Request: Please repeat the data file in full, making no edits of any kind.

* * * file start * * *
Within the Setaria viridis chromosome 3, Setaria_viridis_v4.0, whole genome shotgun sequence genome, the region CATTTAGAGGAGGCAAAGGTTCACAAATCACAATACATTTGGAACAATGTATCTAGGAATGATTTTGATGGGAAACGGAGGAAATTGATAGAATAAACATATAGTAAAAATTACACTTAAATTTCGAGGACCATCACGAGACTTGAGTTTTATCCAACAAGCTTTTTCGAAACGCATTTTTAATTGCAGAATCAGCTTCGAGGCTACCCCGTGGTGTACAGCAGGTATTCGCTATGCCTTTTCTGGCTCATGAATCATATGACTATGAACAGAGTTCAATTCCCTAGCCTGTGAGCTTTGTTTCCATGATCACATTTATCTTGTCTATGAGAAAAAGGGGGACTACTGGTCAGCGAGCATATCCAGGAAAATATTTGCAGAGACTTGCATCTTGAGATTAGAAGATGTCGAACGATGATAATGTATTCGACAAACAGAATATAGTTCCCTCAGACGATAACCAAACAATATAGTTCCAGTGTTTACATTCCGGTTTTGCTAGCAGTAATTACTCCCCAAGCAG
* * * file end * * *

Within the Setaria viridis chromosome 3, Setaria_viridis_v4.0, whole genome shotgun sequence genome, the region CATTTAGAGGAGGCAAAGGTTCACAAATCACAATACATTTGGAACAATGTATCTAGGAATGATTTTGATGGGAAACGGAGGAAATTGATAGAATAAACATATAGTAAAAATTACACTTAAATTTCGAGGACCATCACGAGACTTGAGTTTTATCCAACAAGCTTTTTCGAAACGCATTTTTAATTGCAGAATCAGCTTCGAGGCTACCCCGTGGTGTACAGCAGGTATTCGCTATGCCTTTTCTGGCTCATGAATCATATGACTATGAACAGAGTTCAATTCCCTAGCCTGTGAGCTTTGTTTCCATGATCACATTTATCTTGTCTATGAGAAAAAGGGGGACTACTGGTCAGCGAGCATATCCAGGAAAATATTTGCAGAGACTTGCATCTTGAGATTAGAAGATGTCGAACGATGATAATGTATTCGACAAACAGAATATAGTTCCCTCAGACGATAACCAAACAATATAGTTCCAGTGTTTACATTCCGGTTTTGCTAGCAGTAATTACTCCCCAAGCAG